THE NORTH PLATTE TELEGRAPH
TRADE from Page F2
... It really got us bottled up.” Such labor issues are starting to be resolved there, but are being seen in South Korea and oth- er places, he added. China agreement fixes Tariffs and oth- er trade access issues in China and other countries continue to be a focus for U.S. ag producers and farm or- ganizations. A September anal- ysis by Nebraska Farm Bureau Chief Economist Jay Rempe estimated retaliato- ry tariffs on U.S. ag exports could cost Nebraska producers $943 million in reve- nues for 2019. The 2018 farm level income loss- es estimated in an earlier analysis were
with a slower-growing economy. “It will be difficult, but I’d rather have a strong economy than the alternative,” Doud said. One help came March 2 when China approved a tariff “exclusion.” He said that makes U.S. soybeans subject to the same tariff rate Brazil pays. The Brazil soybean harvest is 75% done and will be a record crop, Doud said, which also is a market growth issue for U.S. growers. “By fall, it becomes our time,” he said. Doud believes U.S. growers can see soybean sales equal to or better than the totals seen before the past two years of higher tariffs. “But what’s normal now is hard to say,” he added.
$695 million to more than $1 billion. The hardest hit com- modities listed in those reports were soybeans, corn and pork. Doud said Tuesday completing the ag com- ponent in the phase one deal with China re- quired 33 meetings with his China counterpart. “There are 57 things we fixed,” he said. “I think we fixed every- thing we knew of except one.” He later told the Hub that each of those 57 technical fixes has a timeline ranging from a few days to several months. “So far, we’re doing really well,” Doud said. “Despite the coro- navirus, we haven’t missed a deadline yet.” He also said the con- versation with China has changed. There now will be monthly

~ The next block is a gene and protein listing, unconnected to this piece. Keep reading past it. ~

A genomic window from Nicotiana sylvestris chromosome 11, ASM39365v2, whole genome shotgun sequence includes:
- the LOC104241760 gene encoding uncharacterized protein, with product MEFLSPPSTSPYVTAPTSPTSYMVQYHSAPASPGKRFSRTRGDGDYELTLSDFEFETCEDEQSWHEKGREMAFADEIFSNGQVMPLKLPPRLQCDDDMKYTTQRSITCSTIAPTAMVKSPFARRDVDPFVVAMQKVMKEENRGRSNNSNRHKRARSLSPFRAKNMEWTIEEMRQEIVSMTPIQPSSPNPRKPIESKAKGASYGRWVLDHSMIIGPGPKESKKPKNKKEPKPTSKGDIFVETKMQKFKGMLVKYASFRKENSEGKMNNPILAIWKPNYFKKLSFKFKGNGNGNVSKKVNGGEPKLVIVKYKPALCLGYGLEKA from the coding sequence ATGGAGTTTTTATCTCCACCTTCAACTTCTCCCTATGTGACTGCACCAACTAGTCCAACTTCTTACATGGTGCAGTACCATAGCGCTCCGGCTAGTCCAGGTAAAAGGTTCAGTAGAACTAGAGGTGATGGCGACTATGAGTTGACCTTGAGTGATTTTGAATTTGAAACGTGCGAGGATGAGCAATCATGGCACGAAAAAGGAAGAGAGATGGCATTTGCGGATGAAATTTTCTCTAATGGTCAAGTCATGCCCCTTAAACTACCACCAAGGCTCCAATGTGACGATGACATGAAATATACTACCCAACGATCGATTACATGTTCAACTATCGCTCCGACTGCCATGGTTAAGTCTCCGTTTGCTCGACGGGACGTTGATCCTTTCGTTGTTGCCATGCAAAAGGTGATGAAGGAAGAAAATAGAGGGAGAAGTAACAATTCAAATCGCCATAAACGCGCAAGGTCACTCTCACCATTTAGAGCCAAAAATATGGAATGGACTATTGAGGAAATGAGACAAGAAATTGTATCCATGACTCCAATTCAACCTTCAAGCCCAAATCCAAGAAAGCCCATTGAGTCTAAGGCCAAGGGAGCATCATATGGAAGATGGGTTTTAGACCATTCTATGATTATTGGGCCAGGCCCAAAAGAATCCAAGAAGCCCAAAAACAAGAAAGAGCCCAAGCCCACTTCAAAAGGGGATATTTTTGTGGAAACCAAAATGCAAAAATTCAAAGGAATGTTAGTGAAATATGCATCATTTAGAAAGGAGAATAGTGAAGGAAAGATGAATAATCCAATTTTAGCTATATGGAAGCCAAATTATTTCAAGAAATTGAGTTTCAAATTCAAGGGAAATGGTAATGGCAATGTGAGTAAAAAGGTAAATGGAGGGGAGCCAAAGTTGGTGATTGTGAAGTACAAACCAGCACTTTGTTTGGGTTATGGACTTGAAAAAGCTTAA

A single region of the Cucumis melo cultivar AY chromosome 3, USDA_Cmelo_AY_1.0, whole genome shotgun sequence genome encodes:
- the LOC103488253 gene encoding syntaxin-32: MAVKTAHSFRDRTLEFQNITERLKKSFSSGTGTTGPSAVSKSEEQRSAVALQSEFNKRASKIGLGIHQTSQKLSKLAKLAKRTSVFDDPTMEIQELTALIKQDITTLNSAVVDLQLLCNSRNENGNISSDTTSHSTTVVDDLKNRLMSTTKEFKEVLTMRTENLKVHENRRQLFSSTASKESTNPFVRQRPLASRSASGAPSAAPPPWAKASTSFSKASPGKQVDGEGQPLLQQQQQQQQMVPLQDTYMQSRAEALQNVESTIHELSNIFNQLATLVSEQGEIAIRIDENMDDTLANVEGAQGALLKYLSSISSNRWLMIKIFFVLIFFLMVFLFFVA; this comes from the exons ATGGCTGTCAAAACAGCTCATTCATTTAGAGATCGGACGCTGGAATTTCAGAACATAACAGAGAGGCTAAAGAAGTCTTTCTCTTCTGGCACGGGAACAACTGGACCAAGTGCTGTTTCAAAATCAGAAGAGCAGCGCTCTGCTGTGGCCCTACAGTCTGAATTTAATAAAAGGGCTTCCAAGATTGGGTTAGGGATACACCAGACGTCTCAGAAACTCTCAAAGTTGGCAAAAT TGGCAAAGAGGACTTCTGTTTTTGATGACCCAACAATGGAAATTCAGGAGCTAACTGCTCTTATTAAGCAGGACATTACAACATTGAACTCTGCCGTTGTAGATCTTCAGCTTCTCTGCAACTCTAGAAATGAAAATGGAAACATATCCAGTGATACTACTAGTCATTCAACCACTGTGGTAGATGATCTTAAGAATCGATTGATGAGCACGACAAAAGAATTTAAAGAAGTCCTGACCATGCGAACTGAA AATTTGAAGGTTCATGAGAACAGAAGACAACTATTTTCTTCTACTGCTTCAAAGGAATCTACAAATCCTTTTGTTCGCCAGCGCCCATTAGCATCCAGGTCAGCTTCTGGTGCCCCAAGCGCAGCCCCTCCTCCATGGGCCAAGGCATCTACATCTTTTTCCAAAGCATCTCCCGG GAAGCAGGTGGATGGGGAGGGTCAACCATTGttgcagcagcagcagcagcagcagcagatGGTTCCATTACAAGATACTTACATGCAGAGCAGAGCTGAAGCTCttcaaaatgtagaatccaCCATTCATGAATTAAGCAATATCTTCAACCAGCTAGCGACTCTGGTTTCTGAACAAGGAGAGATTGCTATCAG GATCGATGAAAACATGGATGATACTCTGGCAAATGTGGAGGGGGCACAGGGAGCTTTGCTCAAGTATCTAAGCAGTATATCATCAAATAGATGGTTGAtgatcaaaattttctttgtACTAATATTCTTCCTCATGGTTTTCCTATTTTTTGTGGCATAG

meetings between ca- reer-level trade staff in both countries, quar- terly meetings at his administrative level and two meetings a year between chief trade rep- resentatives. Doud said if an issue isn’t resolved or a com- mitment isn’t fulfilled, the aggrieved country “has the ability to apply tariffs proportionate to the issue and the other country can’t retaliate.” A big step in progress is to have approved-to- export-to-China lists of an estimated 2,000 U.S. meat and dairy compa- nies. Doud said the approv- al process for poultry started in mid-Novem- ber and it took 60 days before the first poul- try was sent to China. Pork also has worked through the process. In about a week, a sim-
ilar 60-day process will start to work through details such as the ap- proved facilities list and labeling requirements, Doud said. He told the Hub that Australia has sent a lot of beef to China, but its future supplies will be hurt by recent drought and wildfire damages. “Our hope is that we can get our products in there (China), especially more beef,” Doud added. “... Beef demand around the world is bigger than we can supply, especial- ly grain-fed.” Soybean sales tough He acknowledged that regaining soybean sales to China won’t be a “short-term situation,” because Brazil has ramped up production as a lower-cost exporter
said Doud, a Mankato, Kansas, native who previously was presi- dent of the Commodity Markets Council, se- nior professional staff member for the U.S. Senate Agriculture Committee and National Cattlemen’s Beef Association chief econ- omist. Higher U.S. and world production of commodi- ties also affects exports. “That’s a whole lot of meat (or grain) we have to find something to do with,” Doud said. The coronavirus has become another trade factor. He said that when the outbreak in China resulted in orders for people to stay home, “we didn’t have people at the ports to drive the trucks
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